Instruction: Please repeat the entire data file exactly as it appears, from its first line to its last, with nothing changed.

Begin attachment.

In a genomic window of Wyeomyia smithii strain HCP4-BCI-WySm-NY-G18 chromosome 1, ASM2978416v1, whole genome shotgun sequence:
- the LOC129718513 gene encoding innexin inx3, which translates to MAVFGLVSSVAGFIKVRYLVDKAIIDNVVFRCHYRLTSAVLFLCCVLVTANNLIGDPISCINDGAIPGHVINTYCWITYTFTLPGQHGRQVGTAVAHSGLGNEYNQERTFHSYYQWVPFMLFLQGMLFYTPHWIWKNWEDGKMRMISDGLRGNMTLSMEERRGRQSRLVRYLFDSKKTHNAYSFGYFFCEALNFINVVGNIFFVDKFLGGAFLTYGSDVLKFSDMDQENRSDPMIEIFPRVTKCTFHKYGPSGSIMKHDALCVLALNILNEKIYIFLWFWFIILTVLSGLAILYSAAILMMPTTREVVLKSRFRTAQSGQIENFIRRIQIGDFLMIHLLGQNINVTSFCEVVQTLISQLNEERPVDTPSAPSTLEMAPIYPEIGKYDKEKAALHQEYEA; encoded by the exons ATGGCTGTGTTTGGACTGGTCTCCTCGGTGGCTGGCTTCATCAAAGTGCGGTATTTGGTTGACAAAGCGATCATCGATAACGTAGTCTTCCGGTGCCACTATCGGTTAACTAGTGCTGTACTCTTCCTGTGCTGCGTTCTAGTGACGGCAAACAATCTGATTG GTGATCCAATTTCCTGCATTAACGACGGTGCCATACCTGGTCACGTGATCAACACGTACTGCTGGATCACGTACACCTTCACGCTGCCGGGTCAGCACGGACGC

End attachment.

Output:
In a genomic window of Wyeomyia smithii strain HCP4-BCI-WySm-NY-G18 chromosome 1, ASM2978416v1, whole genome shotgun sequence:
- the LOC129718513 gene encoding innexin inx3, which translates to MAVFGLVSSVAGFIKVRYLVDKAIIDNVVFRCHYRLTSAVLFLCCVLVTANNLIGDPISCINDGAIPGHVINTYCWITYTFTLPGQHGRQVGTAVAHSGLGNEYNQERTFHSYYQWVPFMLFLQGMLFYTPHWIWKNWEDGKMRMISDGLRGNMTLSMEERRGRQSRLVRYLFDSKKTHNAYSFGYFFCEALNFINVVGNIFFVDKFLGGAFLTYGSDVLKFSDMDQENRSDPMIEIFPRVTKCTFHKYGPSGSIMKHDALCVLALNILNEKIYIFLWFWFIILTVLSGLAILYSAAILMMPTTREVVLKSRFRTAQSGQIENFIRRIQIGDFLMIHLLGQNINVTSFCEVVQTLISQLNEERPVDTPSAPSTLEMAPIYPEIGKYDKEKAALHQEYEA; encoded by the exons ATGGCTGTGTTTGGACTGGTCTCCTCGGTGGCTGGCTTCATCAAAGTGCGGTATTTGGTTGACAAAGCGATCATCGATAACGTAGTCTTCCGGTGCCACTATCGGTTAACTAGTGCTGTACTCTTCCTGTGCTGCGTTCTAGTGACGGCAAACAATCTGATTG GTGATCCAATTTCCTGCATTAACGACGGTGCCATACCTGGTCACGTGATCAACACGTACTGCTGGATCACGTACACCTTCACGCTGCCGGGTCAGCACGGACGC